while the men watch. Then they drew in the guests.
The women create the music with handmade instruments and sing and play while doing the traditional dance. They line up by age with the eldest leading and circle around and around. The little ones were so cute! Some of them already have the moves going! Then the children came to the visitors and asked them to join in the dance so we did. How could you say "no" to those darling faces!

The last little girl really had all of the dance moves down!
Following the program, they served us a meal of fresh tilapia cooked over the open fire in a vat of oil, fried plantain patties and fruit. The food was served in a banana leaf bowl. I wish I could have saved mine. We were able to see the "kitchen" which was a raised thatched hut where the plantains were being fried and the fruit prepared. The fish was being prepared below on the ground. The kitchen is the community kitchen for events. Each home has its own kitchen. The preparation of the food was hard work and very hot as well.

Fresh tilapia with fried plantain cakes.
 After lunch we were free to roam around their village, but not to enter their homes. The houses are thatched huts up on stilts to protect them from the jungle animals and the water during rainy seasons. We noted the "stairs" to the hut were made out of logs with steps notched into them. To keep people out (like closing the door) - or keeping children in - they turned the log around so the steps were not accessible! Very clever!

Serving a large crowd on disposable plates!
 We were allowed to visit their herbal or healing garden where they grow the plants used for medications. Even the dye that is used on their bodies has the effect of our bug repellent. Many of the plants have multiple uses depending on whether you are using the stem, leave, root or flower or make it into something, like a tea.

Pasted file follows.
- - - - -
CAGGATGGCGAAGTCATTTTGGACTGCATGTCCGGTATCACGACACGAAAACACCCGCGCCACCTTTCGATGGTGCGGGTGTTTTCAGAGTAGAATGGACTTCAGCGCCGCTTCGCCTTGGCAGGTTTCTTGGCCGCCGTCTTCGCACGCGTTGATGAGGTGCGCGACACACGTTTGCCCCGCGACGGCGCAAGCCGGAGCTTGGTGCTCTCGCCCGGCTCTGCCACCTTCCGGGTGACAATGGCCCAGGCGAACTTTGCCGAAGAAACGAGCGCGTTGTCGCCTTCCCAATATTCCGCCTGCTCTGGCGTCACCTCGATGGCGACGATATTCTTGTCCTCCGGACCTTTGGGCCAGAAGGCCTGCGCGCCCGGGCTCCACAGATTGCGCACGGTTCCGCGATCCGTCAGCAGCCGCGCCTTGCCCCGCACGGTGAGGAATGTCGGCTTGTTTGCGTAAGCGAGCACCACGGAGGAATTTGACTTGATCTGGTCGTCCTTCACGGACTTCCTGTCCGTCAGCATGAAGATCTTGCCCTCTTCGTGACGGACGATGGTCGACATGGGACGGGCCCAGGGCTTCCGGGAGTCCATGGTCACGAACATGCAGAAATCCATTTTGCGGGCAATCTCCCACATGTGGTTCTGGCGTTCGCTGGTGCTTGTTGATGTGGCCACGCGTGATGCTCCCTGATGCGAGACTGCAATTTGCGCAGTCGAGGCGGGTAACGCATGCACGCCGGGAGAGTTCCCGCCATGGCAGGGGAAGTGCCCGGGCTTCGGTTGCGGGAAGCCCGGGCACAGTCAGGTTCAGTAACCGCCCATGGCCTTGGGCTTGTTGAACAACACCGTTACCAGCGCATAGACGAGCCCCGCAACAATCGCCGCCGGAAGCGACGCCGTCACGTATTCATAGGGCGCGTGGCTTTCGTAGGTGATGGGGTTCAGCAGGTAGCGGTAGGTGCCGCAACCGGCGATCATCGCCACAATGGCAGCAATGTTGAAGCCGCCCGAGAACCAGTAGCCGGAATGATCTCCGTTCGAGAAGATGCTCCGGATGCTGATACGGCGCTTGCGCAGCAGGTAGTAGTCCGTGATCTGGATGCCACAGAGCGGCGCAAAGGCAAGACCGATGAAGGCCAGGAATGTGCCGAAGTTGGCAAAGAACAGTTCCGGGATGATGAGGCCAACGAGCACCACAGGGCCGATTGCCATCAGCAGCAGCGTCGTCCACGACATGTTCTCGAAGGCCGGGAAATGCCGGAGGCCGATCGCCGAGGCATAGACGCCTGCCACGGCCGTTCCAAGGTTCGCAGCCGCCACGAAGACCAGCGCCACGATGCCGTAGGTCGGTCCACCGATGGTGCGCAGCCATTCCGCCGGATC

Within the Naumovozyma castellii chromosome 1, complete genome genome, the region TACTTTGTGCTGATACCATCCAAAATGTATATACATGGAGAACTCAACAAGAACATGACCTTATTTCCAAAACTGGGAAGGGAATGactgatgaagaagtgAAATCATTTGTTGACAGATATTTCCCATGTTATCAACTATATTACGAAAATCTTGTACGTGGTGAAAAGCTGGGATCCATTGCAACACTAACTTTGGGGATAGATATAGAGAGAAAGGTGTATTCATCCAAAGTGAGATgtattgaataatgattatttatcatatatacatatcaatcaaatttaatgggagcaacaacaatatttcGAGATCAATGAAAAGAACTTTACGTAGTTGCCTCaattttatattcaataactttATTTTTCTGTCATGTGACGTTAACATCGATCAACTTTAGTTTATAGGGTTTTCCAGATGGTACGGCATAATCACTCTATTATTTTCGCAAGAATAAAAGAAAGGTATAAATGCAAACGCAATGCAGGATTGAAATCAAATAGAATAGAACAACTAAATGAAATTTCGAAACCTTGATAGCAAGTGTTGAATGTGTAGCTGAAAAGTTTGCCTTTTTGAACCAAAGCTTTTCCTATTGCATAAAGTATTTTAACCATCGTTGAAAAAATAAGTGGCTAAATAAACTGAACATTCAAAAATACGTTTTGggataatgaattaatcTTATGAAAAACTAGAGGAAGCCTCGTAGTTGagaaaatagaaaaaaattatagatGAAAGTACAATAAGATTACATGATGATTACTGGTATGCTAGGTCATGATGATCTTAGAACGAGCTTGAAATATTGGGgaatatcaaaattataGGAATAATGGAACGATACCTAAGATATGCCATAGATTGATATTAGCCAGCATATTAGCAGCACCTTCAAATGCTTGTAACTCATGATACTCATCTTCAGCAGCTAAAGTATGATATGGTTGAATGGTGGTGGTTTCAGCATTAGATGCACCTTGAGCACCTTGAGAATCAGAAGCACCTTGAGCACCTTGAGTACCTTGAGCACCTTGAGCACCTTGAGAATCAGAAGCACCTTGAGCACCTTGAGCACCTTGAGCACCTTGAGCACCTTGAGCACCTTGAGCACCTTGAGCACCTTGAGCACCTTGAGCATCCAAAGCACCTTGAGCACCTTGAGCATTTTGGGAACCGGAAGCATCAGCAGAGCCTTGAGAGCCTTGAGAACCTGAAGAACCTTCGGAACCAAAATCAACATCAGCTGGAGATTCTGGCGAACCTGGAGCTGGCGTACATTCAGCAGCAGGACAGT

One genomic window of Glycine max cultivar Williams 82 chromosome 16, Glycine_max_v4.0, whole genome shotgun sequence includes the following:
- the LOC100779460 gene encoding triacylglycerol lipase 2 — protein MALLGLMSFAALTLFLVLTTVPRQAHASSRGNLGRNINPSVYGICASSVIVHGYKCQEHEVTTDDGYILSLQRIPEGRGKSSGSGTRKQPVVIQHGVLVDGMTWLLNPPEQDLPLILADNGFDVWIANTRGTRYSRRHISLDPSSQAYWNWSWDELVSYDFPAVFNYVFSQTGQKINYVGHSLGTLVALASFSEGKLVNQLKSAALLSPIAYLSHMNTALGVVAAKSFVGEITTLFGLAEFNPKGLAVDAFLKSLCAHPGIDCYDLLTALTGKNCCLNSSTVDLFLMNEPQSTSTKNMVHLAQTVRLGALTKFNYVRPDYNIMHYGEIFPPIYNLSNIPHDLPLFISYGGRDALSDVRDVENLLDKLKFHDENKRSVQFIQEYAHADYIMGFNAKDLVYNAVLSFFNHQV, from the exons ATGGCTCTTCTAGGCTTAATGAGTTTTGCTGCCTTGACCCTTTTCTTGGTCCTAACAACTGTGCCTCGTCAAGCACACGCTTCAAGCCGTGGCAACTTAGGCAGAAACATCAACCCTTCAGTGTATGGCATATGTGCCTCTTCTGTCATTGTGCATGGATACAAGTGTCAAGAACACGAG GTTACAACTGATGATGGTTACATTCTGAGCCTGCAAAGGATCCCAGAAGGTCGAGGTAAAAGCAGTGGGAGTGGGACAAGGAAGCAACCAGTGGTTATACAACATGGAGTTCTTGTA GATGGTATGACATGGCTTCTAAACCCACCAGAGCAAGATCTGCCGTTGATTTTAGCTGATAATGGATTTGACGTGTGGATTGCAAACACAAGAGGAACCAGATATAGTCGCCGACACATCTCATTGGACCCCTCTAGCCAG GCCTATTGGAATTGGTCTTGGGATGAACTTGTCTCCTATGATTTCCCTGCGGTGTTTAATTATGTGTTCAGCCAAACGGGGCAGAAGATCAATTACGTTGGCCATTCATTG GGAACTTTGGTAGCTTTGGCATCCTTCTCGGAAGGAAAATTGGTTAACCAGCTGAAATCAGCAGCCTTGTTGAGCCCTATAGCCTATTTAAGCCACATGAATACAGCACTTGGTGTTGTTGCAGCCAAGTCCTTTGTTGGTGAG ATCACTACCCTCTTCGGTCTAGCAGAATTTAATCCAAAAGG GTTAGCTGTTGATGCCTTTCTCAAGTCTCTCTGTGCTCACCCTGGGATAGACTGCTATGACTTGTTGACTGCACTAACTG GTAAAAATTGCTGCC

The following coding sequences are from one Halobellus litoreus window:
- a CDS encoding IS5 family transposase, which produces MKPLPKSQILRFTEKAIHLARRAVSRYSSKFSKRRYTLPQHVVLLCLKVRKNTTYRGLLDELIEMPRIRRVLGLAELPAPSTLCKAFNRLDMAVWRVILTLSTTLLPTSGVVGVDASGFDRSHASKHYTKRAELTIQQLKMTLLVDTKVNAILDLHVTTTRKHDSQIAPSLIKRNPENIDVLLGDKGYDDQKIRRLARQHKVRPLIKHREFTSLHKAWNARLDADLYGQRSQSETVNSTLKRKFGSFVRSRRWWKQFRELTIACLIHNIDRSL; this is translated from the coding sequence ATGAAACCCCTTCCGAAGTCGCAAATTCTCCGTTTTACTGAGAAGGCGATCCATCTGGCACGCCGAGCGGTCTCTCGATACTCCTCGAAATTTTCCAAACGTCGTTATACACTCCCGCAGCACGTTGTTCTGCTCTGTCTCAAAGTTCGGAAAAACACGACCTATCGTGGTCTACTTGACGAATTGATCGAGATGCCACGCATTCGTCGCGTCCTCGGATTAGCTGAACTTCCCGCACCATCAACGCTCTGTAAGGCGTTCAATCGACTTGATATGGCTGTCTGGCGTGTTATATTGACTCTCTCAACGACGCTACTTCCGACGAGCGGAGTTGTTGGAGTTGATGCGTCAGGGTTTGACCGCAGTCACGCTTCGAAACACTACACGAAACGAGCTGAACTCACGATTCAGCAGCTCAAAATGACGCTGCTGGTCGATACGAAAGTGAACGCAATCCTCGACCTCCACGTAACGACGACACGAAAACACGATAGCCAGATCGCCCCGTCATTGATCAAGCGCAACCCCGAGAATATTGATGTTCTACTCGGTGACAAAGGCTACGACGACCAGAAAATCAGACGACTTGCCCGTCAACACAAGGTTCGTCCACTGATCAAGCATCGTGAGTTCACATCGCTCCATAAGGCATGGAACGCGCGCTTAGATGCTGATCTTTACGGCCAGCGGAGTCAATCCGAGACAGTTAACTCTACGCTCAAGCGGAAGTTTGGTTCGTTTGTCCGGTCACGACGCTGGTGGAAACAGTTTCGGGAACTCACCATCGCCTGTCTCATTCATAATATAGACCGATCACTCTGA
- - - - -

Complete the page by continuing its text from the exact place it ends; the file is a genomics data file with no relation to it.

Some 50 years ago, the government had displaced these people from the land they had occupied for generations. They created 5-7 communities throughout the jungle south of the Panama Canal for them to create new communities. There were around 140 people in this one.

Frying the tilapia in oil over an wood fire was hot work.

The raised community kitchen

Preparing the fruit trays
Cooking the fried plantains

Piles of plantain cakes or patties.
 We learned that they usually have 5-6 days a month when the tours are welcome in the village. Again this is a major source of income for them. There tour season is from December through April and then the water in the river becomes so low the canoes with motors cannot travel the paths. This is when they plant rice and corn along the river bed. They were very happy the week we were there because they were having 7 days of tourists.
Children at play

The stairs to their homes are logs.

A "street" in the neighborhood

Someone gave her a Snickers bar. She shared it, but
was not happy when he took most of it! Some things
are the same no matter where you are!

The children captured our hearts.

Once again we donned our orange vests and boarded the canoes. On the way back to the buses, they took us to a fresh waterfall and pool on the river. It was an interesting climb through the rocks along the river to reach the waterfall. I gave up and waited on the rocks while Dennis, Vicky and Peter continued on. They came back refreshed and wet!

1 comment:

  1. Sounds like you're having a great time! We love keeping track of you via the blog -- which is wonderful! Bill and Deborah